DR. DAVE BRYAN
It was a pretty dark season in the United States. It was 1933 and Americans were feeling the brunt of the Great Depression. Worry and anxiety about the days ahead filled their hearts. But in the midst of such difficult times, they elected a new president: Franklin D. Roosevelt. And they listened to his inauguration speech. Today, 87 years later, I read his speech. And once again, I heard these words. “. . . the only thing we have to fear is fear itself.”
Those words meant something to me this morning. For there is more than enough fear to go around these days. We fear when we consider our economy. We fear when we consider the current health crisis. We fear when we see our culture slipping further away from the truth. It is all around us, and it is in every headline we read. But the real enemy we face is not the circumstance. It is the response of fear to the news of the day.
My choice is this. I can either react in fear or I can respond in faith. Our concerns for our health and well-being are real, but I do not have to be a slave to the fear that might use those concerns to control me. No, I can stand in faith, trusting in God rather than my own ability. Reactions look for somebody to blame, speak with anger or despair, or lead me to hide and avoid the issues altogether. Responses seek wisdom, speak with genuine care and compassion, and lead me to follow Christ in all aspects of my life.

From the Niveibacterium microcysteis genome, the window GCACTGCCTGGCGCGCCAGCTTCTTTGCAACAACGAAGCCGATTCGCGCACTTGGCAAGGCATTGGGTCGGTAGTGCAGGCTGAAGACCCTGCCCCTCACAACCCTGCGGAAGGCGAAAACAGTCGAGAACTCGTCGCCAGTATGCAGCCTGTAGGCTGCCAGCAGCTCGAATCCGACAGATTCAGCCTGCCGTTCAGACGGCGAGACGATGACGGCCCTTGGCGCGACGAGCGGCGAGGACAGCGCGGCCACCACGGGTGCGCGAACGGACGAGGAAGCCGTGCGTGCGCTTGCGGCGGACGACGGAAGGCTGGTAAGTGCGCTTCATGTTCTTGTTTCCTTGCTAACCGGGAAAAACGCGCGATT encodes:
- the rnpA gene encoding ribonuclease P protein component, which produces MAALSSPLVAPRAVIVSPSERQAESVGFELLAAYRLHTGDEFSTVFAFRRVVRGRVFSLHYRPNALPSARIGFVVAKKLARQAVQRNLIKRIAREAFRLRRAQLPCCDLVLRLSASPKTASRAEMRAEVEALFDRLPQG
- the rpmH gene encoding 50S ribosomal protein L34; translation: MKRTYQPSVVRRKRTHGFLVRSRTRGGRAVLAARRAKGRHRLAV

I read something else this morning. It’s found in 2 Timothy 1:7 “For God has not given us a spirit of timidity [fear], but of power and love and discipline.” The spirit of fear has a source that is not from our Heavenly Father. He gives us a spirit that sees beyond a circumstance and sees the Kingdom of God.
So, dear friends, in these days, fear not! We serve a risen Savior who leads us to wise choices and sound, reasonable actions. Now, go and offer someone a word of hope. And yes, wash your hands!
It’s a joy to be your pastor!